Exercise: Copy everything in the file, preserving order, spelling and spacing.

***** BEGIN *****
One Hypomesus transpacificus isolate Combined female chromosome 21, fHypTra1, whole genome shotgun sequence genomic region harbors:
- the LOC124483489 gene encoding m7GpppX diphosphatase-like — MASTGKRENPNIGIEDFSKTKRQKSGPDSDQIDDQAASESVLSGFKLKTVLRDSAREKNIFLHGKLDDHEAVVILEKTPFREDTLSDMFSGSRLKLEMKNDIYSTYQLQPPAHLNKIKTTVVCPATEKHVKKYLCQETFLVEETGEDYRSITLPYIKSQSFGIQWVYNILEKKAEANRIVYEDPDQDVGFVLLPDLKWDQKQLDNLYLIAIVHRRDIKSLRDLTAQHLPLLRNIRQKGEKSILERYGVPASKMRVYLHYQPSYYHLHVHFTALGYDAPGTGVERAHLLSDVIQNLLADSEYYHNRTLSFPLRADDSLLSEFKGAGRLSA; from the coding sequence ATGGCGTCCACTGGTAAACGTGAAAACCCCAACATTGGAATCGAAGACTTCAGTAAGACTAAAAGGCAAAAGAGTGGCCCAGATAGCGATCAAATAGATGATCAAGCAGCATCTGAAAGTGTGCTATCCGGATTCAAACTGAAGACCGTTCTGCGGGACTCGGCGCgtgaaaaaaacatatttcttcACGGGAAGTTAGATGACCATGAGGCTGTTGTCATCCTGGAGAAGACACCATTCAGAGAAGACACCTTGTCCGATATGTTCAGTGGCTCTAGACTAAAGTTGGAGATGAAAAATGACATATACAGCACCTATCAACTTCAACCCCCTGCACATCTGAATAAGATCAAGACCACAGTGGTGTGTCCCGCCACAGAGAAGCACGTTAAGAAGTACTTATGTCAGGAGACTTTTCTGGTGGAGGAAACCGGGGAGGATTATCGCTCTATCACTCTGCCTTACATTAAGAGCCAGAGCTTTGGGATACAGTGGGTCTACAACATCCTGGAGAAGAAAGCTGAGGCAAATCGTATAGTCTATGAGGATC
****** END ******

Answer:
One Hypomesus transpacificus isolate Combined female chromosome 21, fHypTra1, whole genome shotgun sequence genomic region harbors:
- the LOC124483489 gene encoding m7GpppX diphosphatase-like — MASTGKRENPNIGIEDFSKTKRQKSGPDSDQIDDQAASESVLSGFKLKTVLRDSAREKNIFLHGKLDDHEAVVILEKTPFREDTLSDMFSGSRLKLEMKNDIYSTYQLQPPAHLNKIKTTVVCPATEKHVKKYLCQETFLVEETGEDYRSITLPYIKSQSFGIQWVYNILEKKAEANRIVYEDPDQDVGFVLLPDLKWDQKQLDNLYLIAIVHRRDIKSLRDLTAQHLPLLRNIRQKGEKSILERYGVPASKMRVYLHYQPSYYHLHVHFTALGYDAPGTGVERAHLLSDVIQNLLADSEYYHNRTLSFPLRADDSLLSEFKGAGRLSA; from the coding sequence ATGGCGTCCACTGGTAAACGTGAAAACCCCAACATTGGAATCGAAGACTTCAGTAAGACTAAAAGGCAAAAGAGTGGCCCAGATAGCGATCAAATAGATGATCAAGCAGCATCTGAAAGTGTGCTATCCGGATTCAAACTGAAGACCGTTCTGCGGGACTCGGCGCgtgaaaaaaacatatttcttcACGGGAAGTTAGATGACCATGAGGCTGTTGTCATCCTGGAGAAGACACCATTCAGAGAAGACACCTTGTCCGATATGTTCAGTGGCTCTAGACTAAAGTTGGAGATGAAAAATGACATATACAGCACCTATCAACTTCAACCCCCTGCACATCTGAATAAGATCAAGACCACAGTGGTGTGTCCCGCCACAGAGAAGCACGTTAAGAAGTACTTATGTCAGGAGACTTTTCTGGTGGAGGAAACCGGGGAGGATTATCGCTCTATCACTCTGCCTTACATTAAGAGCCAGAGCTTTGGGATACAGTGGGTCTACAACATCCTGGAGAAGAAAGCTGAGGCAAATCGTATAGTCTATGAGGATC